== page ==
After all these years that's the only vector you have? My image is
Do you have any vector with a T7 promoter you could use? If so, you
could then use BL21 or a related strain to express your protein.
I have pMAL-c2X, and it looks like the NdeI site IS the start of MBC
translation, which lends a lot of credibility to the idea.. How big is
the protein you're trying to express? Offhand, it looks perfectly
reasonable, but I've been caught in the perception vs. reality thing
before. You'd essentially be turning pMAL-c2 into a pET vector, which
work on occasion for me. On the upside, I have found that pMAL-c2X gives
a good protein yield in DH5a and TB1.
Wolfgang Schechinger wrote:
> Hi all,
>> I would like to express a His-tagged protein in E. coli. The only
> suitable vector I have at the moment, is pMal-c2.
> There is a unique restriction site (NdeI) right
> between the Ptac promotor and the start of malE translation.
> Thus I would cut out the whole maltose binding protein (and get rid
> of it since I don't need it anyway, because I have a His-tag) and
> insert my construct between this NdeI site and a the polylinker.
>> Despite all this sounds quite reasonable to me, does anybody have
> any caveats, drawbacks or warnings to mention?
>> All input is welcome!
>> For those who don't know pMal-c2:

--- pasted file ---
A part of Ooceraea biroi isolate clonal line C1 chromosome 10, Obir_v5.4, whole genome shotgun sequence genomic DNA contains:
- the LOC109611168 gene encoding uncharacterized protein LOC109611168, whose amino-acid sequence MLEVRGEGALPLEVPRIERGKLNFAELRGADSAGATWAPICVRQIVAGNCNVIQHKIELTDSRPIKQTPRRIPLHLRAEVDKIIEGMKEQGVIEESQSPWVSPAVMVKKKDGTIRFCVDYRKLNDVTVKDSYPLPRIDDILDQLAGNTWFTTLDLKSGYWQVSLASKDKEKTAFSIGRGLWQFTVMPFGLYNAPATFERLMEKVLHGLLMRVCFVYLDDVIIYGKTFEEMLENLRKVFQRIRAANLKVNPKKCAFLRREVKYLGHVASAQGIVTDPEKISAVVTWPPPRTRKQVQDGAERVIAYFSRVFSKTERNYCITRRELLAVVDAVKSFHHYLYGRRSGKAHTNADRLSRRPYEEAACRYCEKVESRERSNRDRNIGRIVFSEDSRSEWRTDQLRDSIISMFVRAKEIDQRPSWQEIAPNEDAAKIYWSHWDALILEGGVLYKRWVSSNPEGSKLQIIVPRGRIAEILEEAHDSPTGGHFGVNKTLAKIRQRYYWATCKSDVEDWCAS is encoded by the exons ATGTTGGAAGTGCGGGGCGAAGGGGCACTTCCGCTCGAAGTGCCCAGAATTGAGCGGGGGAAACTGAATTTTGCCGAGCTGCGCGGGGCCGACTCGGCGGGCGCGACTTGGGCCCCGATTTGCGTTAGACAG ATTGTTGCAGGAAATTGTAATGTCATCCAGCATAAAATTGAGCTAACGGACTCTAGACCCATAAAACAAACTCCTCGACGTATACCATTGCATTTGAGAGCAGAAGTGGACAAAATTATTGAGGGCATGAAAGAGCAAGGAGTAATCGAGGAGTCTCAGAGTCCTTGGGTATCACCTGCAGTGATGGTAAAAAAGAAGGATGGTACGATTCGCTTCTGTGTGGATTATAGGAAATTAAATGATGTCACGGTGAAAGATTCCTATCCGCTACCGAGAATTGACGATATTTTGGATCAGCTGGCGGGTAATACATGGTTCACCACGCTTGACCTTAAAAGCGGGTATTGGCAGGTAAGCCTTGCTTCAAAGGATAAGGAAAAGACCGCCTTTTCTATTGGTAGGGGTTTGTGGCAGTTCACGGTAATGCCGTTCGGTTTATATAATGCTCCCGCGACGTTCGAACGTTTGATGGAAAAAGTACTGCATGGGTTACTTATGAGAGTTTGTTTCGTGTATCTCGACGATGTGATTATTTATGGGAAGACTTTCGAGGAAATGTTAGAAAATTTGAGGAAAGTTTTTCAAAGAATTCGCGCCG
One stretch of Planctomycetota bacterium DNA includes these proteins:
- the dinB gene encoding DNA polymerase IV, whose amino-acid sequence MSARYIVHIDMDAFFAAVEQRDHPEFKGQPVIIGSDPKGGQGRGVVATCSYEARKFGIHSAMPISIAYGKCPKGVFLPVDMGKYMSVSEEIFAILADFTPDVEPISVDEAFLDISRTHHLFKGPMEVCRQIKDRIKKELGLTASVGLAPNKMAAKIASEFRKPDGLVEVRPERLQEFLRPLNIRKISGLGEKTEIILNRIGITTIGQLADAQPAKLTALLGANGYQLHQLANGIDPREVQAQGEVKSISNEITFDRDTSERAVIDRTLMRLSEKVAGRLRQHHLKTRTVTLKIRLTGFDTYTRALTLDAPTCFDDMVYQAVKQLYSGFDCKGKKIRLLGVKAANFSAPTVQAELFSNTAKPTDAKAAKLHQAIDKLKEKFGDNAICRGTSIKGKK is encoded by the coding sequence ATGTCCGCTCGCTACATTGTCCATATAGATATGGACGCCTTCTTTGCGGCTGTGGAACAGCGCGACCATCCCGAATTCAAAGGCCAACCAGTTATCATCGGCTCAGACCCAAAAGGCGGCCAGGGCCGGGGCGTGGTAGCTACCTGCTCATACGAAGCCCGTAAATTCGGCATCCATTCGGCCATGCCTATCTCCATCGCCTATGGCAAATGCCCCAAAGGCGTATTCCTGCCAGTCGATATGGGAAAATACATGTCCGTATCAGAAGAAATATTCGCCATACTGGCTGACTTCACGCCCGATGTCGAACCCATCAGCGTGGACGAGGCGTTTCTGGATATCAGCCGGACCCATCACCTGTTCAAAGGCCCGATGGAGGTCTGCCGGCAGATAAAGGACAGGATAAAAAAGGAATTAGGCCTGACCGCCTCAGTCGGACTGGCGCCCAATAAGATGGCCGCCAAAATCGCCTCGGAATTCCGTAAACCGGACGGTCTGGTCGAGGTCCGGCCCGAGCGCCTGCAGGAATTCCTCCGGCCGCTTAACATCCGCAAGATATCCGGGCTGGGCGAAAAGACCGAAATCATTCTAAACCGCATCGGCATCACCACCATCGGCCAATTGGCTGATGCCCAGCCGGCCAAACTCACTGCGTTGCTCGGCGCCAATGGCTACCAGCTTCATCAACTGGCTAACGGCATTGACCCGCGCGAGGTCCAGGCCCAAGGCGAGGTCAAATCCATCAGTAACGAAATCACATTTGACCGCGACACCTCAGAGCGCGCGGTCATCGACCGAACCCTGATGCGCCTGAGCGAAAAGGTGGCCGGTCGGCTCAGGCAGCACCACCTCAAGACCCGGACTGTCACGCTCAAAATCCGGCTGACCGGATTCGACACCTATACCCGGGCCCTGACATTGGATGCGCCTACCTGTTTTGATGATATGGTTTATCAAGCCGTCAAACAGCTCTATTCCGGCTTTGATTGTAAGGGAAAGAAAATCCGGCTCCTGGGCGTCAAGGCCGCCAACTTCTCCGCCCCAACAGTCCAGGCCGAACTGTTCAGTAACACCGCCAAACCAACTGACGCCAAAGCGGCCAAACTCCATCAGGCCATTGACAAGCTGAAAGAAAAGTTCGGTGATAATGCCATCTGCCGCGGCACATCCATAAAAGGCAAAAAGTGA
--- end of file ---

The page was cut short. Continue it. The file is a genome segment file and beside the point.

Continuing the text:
> pMal-c2 is a glucose inducible vector for procaryotic protein
> expression. When used normally, one has a fusion protein between
> maltose binding protein (malE) and the protein on interest; the
> bacterial lysate is purified by affinity purification using a amylose
> (maltose-like polymer) resin. Then the fusion protein is cleaved off
> proteolytically with factor Xa.
>> Dr. Wolfgang Schechinger, Pathobiochemistry Dept.
> University of Tuebingen, Germany
> email: wolfgang.schechinger at med.uni-tuebingen.de> wwWait: http://www.medizin.uni-tuebingen.de/~wgschech/start.htm> -----
> *unsolicited mail is *NOT* appreciated, usual disclaimers apply
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Richard J. Dudley (rdudley+ at pitt.edu)
Research Specialist V
Cystic Fibrosis Research Center
Dept. of Cell Biology and Physiology
University of Pittsburgh
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